The fifth leg, which started from Auckland on Saturday, has failed to get the nine boats off to a flier on the 6,670-mile run to Brazil.
Some skippers are already anxious about food supplies - most boats took enough for only 24 days - while Roy Heiner is working to lift the depression which has settled over the Dutch back marker, Brunel Sunergy.
"It's back to the catch-up game," he said, "and I hate it. Two nights ago we were in the middle of the fleet. We are not getting our wind predictions right."
The fleet, which has now passed the Chatham Islands, has now effectively split into two groups, with the six most westerly boats all within nine miles of each other from front to back and 10 miles west to east.
The all-female EF Education averaged the fastest speed of the morning with 11.2 knots.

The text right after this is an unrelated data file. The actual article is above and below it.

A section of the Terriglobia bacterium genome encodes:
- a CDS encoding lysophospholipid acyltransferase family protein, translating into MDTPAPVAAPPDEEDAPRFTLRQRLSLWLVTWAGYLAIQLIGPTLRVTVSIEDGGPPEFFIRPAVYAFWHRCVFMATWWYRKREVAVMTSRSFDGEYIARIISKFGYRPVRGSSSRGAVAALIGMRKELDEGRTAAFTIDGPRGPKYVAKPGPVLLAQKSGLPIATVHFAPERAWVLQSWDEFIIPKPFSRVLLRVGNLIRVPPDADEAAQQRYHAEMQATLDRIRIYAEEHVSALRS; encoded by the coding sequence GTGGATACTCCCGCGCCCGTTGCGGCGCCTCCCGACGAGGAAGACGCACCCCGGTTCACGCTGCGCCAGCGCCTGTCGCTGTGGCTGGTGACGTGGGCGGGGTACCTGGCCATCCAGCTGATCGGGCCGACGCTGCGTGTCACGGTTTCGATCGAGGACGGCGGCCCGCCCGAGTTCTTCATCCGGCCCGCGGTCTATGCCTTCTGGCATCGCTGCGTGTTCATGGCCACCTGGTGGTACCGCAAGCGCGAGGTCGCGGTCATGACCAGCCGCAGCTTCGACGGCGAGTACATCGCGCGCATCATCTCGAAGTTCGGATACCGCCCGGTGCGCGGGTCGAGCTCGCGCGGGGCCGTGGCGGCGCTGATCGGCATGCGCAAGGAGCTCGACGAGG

l Tracey Edwards and her all-woman crew on the catamaran Royal & SunAlliance completed 450 miles in the first 24 hours of their attempt to beat the women's circumnavigation record. Yesterday morning they were 80 miles south south-west of Cape Finisterre in the Bay of Biscay.
WHITBREAD ROUND THE WORLD RACE (fifth leg, 6,670 miles, Auckland, NZ, to Sao Sebastiao, Bra): 1 Toshiba (US) P Standbridge 5,986.3 miles to finish; 2 Chessie Racing (US) D Smith 17 miles behind; 3 Merit Cup (Monaco) G Dalton +3.1; 4 Swedish Match (Swe) G Krantz +6.6; 5 Silk Cut (GB) L Smith +6.8; 6 EF Language (Swe) PCayard +8.8; 7 Innovation Kvaerner (Nor) K Frostad +16.7; 8 EF Education (Swe) C Guillou +19.2; 9 Brunel Sunergy (Neth) R Heiner 67.1.Reuse content